You could take issue with democracy itself, I suppose. I'm not sure what else would be considered "broken" here. But somehow I doubt that there would be any complaints about democracy from the Remain side if that had gotten the vote.

It's kind of like going to a casino. They look like treasure troves of gizmos and bright lights when you're up, and they look like garish traps designed to hypnotize you in order to steal your money when you're down. It's only natural to think that democracy is broken when you're on the losing side of it.

Now if there's something other than democracy going on here, if this WASN'T what the majority of people freely and honestly voted for, well that's something else. But I haven't heard any indication of that being the case.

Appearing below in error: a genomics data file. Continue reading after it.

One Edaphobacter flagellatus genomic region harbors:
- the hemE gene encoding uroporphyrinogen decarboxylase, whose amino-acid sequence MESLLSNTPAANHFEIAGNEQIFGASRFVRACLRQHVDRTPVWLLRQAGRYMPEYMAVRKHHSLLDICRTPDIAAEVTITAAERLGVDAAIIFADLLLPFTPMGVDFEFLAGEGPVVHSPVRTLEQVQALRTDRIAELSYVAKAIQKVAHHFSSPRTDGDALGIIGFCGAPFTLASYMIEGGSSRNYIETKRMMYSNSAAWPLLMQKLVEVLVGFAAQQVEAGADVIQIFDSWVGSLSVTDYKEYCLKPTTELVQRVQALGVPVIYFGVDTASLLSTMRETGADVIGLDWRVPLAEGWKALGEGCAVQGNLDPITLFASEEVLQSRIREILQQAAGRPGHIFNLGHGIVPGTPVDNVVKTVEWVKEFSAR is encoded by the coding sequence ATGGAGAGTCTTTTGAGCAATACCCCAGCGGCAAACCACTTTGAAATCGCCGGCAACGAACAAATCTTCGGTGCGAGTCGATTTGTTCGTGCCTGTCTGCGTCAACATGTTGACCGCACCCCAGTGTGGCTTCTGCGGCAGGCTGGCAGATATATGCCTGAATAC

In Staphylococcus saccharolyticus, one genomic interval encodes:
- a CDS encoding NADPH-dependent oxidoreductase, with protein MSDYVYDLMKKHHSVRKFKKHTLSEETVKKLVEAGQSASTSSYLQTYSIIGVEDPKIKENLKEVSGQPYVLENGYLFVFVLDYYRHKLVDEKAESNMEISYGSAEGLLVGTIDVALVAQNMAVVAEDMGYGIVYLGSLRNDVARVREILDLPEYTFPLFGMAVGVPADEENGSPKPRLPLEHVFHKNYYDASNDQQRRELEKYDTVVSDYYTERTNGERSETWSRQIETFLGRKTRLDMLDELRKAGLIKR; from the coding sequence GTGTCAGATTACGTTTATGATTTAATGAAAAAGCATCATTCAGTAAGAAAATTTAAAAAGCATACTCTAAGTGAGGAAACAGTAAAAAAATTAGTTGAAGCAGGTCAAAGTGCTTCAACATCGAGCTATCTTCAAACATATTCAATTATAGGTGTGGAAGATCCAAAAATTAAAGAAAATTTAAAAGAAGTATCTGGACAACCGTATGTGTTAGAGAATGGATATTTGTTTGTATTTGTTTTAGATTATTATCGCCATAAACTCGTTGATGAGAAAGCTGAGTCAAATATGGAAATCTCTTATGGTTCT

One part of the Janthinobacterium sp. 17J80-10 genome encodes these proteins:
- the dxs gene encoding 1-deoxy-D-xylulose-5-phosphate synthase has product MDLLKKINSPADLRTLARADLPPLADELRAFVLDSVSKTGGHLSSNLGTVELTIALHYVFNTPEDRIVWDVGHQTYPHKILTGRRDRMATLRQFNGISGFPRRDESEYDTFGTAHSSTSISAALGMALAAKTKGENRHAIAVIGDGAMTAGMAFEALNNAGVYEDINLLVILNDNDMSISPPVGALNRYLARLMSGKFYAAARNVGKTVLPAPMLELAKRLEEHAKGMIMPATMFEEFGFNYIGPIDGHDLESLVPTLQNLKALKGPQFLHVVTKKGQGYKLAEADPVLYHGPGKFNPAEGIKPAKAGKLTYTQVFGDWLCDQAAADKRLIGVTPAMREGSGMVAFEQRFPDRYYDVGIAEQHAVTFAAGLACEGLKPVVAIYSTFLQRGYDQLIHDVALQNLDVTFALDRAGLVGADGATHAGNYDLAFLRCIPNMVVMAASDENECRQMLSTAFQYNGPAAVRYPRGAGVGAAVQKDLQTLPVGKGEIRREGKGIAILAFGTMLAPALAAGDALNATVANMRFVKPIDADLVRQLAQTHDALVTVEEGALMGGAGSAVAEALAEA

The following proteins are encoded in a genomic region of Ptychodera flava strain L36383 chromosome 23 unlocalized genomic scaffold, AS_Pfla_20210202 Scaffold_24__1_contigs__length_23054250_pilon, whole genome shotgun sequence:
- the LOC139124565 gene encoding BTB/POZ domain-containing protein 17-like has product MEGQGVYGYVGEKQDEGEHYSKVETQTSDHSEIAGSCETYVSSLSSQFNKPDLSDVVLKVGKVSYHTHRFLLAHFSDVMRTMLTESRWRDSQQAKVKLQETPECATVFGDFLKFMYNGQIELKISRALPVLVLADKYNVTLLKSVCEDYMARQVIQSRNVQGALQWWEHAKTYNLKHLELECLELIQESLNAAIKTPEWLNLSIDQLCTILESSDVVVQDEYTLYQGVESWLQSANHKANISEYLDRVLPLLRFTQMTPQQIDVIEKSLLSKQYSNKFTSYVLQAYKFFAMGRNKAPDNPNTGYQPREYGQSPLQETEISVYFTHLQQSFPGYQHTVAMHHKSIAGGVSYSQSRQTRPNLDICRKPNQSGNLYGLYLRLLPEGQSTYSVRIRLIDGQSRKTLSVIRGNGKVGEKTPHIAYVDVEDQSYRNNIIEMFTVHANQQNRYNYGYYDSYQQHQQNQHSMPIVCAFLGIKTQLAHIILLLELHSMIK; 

Bryan White said...

I will add as a footnote, however, that I saw someone share an article on Facebook earlier today which said that there's been a sharp surge in people in the UK googling, "What is the EU?", now that the decision has been made.

You would think people would have looked that up, oh say, BEFORE voting to leave.

So yeah, you gotta love democracy.

Lucy said...

Then there was Farage's breathtakingly tasteless 'we won it without a single bullet being fired'.

Yes of course flowery rhetoric is par for the course, and if the vote had been to remain no doubt they would have tried to drum some up, but commonsense, patience, caution, compromise, reserve, all the worthwhile, necessary things that make the world better bit by bit and aren't glorious, garish, seductive and meretricious, simply don't lend themselves to it so well. This lack of 'passion' was supposedly one of the things that worked against the case to remain. Saints preserve us from passion.